Expanding further on the nature of the Transaction APIs, two more things has to be pointed out. Transaction APIs are also:
- Transport-layer-agnostic — not specific to any transport protocol. They can be easily implemented with any such protocol like HTTP, UDP, WebSocket, and others. (Do not be confused by the fact that most Beckn developer literature shows the Beckn protocol in HTTP implementation: this is because, due to the popularity of HTML, the typical implementations are for this protocol. Just keep in mind that it is just one option for the choice of transport protocol.)
- Server-to-server — they are not called directly by a UI client (a mobile phone app, browser, smart devices, etc.). This empowers the implementer to flexibly customize the experience in whatever way they want it to be. For example, a single search request from a mobile app to a server might result in multiple API calls from the server to the network.
The Core schema specifies the structure of the data in the commerce interactions. The definition of these objects is presented as a structured schema for documentation and validation purposes and complies to the OpenAPI 3.0 specification. The schema organizes that data that is passed in each of the Core APIs into a several hierarchical component levels:
Together, these levels of components form the Core schema which constitutes the data abstraction layer for the APIs.
The top-level is a set of highly abstracted classes which form the main message that is passed in each API.
In the mid-level, each of these objects becomes more detailed and specific as the various properties of the top-level objects are defined.
Further down is the level of the schema primitives — reusable objects that specify dimensions for the mid-level objects. For example, a location may mean the GPS coordinates of a place, an address, an area, or a particular 3-D object (a building). Depending on context, the location object may be used in a various places. For instance, a fulfillment object may have a location attribute which specifies the delivery area, whereas a provider may have a location attribute that indicates the whereabouts of a store. These objects are so general in their meaning that they are no longer specific to commerce — “location”, for instance is by no means limited to commerce or any particular human activity.
The bottom level represents the primitive data types of all platform entities. These data types, together with the adopted universal standards (IETF, JSON, OpenAPI, ISO, Regex) through which the schema is defined, make for lesser communication overhead when parsing messages.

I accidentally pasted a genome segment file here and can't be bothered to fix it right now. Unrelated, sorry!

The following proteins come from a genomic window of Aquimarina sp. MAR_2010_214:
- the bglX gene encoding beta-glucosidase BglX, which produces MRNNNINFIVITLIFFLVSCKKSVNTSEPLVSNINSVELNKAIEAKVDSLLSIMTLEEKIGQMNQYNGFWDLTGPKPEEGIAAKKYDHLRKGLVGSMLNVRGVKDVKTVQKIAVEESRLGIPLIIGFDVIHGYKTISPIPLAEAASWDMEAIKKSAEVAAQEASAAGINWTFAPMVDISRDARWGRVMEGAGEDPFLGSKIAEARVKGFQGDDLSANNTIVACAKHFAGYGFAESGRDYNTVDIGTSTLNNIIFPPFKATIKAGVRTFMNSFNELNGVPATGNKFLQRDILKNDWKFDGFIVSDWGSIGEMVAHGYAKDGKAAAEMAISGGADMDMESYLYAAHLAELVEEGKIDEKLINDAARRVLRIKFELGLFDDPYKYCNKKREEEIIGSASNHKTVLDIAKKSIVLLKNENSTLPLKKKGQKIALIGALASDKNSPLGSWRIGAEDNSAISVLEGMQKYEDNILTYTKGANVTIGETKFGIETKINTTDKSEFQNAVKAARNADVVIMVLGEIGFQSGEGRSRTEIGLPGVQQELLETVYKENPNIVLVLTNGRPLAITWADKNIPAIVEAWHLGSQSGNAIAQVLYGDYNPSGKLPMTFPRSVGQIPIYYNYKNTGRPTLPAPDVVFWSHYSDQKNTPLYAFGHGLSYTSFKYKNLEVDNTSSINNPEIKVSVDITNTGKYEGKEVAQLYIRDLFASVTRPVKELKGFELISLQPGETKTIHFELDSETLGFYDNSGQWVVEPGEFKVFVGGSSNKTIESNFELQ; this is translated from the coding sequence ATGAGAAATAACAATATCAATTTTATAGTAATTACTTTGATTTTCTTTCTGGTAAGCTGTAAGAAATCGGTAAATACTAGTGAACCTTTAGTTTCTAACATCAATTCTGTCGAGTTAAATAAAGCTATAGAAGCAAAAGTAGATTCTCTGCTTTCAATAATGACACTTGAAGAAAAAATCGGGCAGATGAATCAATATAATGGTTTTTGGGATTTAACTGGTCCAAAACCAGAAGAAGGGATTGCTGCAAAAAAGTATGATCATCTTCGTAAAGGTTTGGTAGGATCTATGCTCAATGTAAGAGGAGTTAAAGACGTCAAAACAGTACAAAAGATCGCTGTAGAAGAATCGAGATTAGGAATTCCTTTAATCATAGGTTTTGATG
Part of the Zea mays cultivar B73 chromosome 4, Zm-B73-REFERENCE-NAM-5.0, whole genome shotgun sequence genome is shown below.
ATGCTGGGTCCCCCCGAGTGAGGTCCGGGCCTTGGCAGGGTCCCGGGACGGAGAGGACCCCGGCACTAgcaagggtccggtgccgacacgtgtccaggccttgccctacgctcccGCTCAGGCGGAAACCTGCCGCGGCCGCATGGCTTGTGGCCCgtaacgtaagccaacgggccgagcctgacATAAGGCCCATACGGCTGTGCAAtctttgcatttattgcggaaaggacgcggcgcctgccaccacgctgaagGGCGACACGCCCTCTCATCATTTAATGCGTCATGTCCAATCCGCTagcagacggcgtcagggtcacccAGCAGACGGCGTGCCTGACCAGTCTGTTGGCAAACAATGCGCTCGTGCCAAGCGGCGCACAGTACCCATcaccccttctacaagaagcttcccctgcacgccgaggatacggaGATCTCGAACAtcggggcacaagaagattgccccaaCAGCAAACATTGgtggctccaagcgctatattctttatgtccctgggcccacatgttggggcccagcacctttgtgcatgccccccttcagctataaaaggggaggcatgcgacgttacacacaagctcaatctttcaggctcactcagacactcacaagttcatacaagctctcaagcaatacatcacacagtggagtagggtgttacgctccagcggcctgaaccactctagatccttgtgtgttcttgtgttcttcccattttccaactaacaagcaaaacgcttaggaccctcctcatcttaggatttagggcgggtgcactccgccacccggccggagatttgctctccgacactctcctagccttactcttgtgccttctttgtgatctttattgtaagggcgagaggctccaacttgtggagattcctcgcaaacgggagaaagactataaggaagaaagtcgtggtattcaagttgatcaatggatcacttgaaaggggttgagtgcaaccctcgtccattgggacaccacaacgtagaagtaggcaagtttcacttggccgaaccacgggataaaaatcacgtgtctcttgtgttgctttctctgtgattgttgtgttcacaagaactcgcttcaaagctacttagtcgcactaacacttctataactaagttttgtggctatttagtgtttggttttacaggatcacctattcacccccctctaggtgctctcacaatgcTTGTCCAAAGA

Most real-life use cases cannot be represented by abstracted objects only. To each of these objects, there has to be some domain-level context that gives actual meaning to the nature and function of these objects. That variance across domains is accounted for by the application of taxonomies. These taxonomies add domain-specific attributes to the elements of the Core schema.
There is a particular nomenclature to these taxonomies which is constructed out of a hierarchical layering of scopes, namely — domain, country, city, and network. Every domain-specific attribute has a set of supported values that can be specified at country, city, or network levels. The list of supported values for each attribute can be listed on a public domain like a web site or in the API itself in the form of allowed values specific to a particular city or network. For example, the city of New Delhi permits rickshaws as mode of travel, whereas Bangalore does not. So the list of supported modes in New Delhi or Bangalore should be present as a file in the protocol specifications repository which anyone can access and implement. This list will continuously be updated as new modes of travel come along.
The layering in taxonomies allows to create enumerations (enums), required fields, allowed and default values, and domain-/region-/network-specific standards. For example, in the network mobility domain, as far as location is concerned, it suffices to specify the pick-up location in order to confirm an order; in the domain of hyperlocal delivery however, the pickup location, as well as the drop location, are required. So these taxonomies must be very clearly specified in each of these domains.
The same holds true for the allowed values and defaults. Let’s take for example the Fulfilment Type object. This object describes how an order is going to be fulfilled and this is different in each domain. In retail, for example, the various types of fulfilment include home delivery and store pick-up, but in healthcare, the fulfillment type might be any consultation or medical checkup. So the mode in which an order is being fulfilled varies across the domains, which means that there has to be enums and default values assigned to each of the domain-specific taxonomies, and these enums and default values will, too, vary across the domains. And then there can also be network-, domain-, and region -specific standards (as in the rickshaw example above).
So most of these settings must be available as a separate specifications which can be made retrievable via an API so a system integrator could be able to simply make an API call to get the taxonomy rules for a particular domain, country, or network and use that additional layer in to validate their platform or to create domain-specific validation layers in your in their own API.